Embodiments of copolymers in accordance with the present invention are present in the photodefinable dielectric composition at a level sufficient to provide the above-described desired physical properties to the resulting composition, as well as coated layers and cured layers formed from the photodefinable dielectric composition. In an examplary embodiment of the present invention, the embodiment of the copolymer is present in the photodefinable dielectric composition in an amount of at least 5 percent by weight, in some cases at least 15 percent by weight, and in other cases at least 25 percent by weight of the photodefinable dielectric composition. Also, the copolymer is present in the photodefinable dielectric composition in an amount of up to 65 percent by weight, in some cases up to 60 percent by weight, and in other cases up to 55 percent by weight of the photodefinable dielectric composition. The amount of the copolymer embodiment present in the photodefinable dielectric composition can vary between any of the values recited above.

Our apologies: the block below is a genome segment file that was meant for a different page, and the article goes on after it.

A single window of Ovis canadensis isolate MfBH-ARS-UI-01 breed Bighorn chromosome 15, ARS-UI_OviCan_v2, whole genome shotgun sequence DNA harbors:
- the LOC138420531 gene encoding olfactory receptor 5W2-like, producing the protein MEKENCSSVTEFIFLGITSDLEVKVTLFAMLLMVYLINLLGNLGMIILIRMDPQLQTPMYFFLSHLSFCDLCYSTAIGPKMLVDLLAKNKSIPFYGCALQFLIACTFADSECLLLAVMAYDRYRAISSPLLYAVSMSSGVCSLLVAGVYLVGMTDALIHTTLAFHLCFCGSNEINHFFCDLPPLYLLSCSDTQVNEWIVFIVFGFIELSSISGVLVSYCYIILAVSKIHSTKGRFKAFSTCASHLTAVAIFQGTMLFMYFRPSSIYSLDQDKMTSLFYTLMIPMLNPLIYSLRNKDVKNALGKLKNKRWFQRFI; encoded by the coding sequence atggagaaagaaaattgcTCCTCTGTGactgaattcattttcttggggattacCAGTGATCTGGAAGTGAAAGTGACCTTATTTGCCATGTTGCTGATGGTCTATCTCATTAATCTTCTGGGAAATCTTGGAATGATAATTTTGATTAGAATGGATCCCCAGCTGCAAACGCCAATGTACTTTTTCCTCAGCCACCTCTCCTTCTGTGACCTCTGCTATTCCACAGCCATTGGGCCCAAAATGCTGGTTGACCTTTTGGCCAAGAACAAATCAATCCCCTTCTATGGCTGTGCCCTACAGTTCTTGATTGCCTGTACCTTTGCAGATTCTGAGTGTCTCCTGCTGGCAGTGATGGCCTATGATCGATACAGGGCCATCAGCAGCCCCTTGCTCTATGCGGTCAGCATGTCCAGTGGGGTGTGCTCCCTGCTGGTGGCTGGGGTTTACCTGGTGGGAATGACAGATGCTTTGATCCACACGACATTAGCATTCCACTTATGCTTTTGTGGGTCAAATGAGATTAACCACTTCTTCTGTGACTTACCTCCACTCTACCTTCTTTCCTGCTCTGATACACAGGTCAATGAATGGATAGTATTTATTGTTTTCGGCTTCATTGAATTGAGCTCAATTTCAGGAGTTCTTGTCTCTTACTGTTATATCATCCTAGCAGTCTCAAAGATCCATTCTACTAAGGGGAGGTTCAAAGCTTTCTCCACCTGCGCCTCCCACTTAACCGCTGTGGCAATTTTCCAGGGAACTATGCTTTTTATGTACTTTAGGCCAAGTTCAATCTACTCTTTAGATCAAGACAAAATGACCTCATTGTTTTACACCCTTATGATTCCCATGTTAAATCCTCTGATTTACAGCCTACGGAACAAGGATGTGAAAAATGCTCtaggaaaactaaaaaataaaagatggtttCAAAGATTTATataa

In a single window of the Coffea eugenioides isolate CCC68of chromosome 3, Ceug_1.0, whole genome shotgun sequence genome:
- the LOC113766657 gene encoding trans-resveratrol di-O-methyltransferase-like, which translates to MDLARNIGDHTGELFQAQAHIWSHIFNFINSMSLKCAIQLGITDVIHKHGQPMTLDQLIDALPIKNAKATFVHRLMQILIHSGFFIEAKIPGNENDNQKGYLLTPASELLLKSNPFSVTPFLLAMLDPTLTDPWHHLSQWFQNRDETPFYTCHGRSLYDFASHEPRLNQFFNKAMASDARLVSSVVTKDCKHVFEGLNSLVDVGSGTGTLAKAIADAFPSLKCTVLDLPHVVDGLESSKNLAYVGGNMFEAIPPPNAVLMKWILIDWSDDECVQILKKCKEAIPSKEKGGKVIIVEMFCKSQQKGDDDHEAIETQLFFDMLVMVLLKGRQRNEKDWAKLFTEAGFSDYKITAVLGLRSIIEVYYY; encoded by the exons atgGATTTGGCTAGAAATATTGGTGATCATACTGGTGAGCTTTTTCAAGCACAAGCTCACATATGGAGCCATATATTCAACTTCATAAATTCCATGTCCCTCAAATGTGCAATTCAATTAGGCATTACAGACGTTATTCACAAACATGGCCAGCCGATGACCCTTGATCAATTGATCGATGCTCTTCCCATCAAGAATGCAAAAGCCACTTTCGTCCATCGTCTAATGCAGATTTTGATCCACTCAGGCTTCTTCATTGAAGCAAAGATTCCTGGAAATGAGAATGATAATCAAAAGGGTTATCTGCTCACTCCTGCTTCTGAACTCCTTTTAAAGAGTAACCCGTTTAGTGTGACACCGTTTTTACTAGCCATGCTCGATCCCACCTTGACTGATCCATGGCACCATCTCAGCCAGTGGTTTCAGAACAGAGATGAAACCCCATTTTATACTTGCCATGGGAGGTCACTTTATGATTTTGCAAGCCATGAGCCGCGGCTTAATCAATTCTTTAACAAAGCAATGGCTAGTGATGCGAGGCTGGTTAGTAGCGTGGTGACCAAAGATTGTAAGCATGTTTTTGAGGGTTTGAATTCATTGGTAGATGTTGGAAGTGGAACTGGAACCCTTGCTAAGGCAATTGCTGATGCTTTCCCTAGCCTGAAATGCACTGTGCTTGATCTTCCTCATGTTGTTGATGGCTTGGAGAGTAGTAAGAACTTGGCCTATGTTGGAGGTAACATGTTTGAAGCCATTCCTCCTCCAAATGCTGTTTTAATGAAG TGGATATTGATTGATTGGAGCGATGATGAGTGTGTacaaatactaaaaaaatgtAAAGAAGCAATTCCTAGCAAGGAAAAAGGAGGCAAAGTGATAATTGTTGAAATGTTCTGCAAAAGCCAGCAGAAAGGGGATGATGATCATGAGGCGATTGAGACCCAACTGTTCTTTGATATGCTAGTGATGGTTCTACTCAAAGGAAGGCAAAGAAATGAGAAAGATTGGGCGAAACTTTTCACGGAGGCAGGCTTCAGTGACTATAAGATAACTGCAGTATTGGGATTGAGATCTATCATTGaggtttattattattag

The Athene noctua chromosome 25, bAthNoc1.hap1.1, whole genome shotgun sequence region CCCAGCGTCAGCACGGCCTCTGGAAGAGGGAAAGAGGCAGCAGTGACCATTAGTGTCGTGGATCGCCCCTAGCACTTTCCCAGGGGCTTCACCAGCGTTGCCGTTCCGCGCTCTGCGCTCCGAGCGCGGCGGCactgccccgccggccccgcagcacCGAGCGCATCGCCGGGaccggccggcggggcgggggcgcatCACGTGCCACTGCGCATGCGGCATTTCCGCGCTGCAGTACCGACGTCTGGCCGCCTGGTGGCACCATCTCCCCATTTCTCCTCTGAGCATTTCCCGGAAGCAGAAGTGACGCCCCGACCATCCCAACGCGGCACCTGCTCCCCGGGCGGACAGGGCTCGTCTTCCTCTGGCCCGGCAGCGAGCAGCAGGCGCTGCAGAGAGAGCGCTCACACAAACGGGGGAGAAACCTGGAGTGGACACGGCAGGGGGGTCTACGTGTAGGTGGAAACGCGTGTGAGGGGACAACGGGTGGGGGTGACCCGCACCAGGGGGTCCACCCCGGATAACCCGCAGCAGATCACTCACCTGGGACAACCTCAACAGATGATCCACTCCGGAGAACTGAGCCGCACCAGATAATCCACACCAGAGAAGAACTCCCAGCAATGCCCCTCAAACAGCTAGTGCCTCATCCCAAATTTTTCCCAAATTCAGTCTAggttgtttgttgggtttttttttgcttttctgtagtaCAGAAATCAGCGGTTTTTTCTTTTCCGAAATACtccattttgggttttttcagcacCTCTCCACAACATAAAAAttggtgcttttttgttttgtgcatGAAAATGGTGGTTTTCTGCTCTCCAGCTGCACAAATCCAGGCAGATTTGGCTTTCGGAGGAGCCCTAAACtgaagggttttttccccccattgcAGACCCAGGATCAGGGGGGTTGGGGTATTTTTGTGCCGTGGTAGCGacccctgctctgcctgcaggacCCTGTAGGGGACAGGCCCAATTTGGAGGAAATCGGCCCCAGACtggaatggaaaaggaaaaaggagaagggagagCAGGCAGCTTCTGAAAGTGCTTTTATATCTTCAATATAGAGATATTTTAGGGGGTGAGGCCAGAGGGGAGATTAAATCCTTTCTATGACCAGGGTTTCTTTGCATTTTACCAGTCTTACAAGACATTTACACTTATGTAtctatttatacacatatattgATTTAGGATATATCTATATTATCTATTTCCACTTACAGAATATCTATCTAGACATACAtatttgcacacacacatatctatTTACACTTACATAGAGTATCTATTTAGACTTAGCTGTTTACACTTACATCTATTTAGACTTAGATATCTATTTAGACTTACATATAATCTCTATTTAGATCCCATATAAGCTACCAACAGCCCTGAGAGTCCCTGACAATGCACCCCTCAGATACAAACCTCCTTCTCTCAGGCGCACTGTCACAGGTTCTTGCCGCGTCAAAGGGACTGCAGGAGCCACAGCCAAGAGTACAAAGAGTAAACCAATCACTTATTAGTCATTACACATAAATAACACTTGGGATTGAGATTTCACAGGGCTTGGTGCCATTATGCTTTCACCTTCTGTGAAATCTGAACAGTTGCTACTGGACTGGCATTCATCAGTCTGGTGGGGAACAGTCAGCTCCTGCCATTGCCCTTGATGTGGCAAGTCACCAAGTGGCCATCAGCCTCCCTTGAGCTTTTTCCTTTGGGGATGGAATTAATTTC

It will be understood that exemplary embodiments of the present invention, can include other suitable components and/or materials such as are necessary for formulating and using the photodefinable dielectric compositions in accordance with the present invention. Such other suitable components and/or materials include one or more components selected from sensitizer components, solvents, catalyst scavengers, adhesion promoters, antioxidants, fire retardants, stabilizers, reactive diluents, and plasticizers.

Where appropriate, any suitable sensitizer component can be included in the photodefinable dielectric compositions of the present invention. Such suitable sensitizer components include, but are not limited to, anthracenes, phenanthrenes, chrysenes, benzpyrenes, fluoranthenes, rubrenes, pyrenes, xanthones, indanthrenes, thioxanthen-9-ones, and mixtures thereof. In some exemplary embodiments, suitable sensitizer components include 2-isopropyl-9H-thioxanthen-9-one, 4-isopropyl-9H-thioxanthen-9-one, 1-chloro-4-propoxythioxanthone, phenothiazine, and mixtures thereof.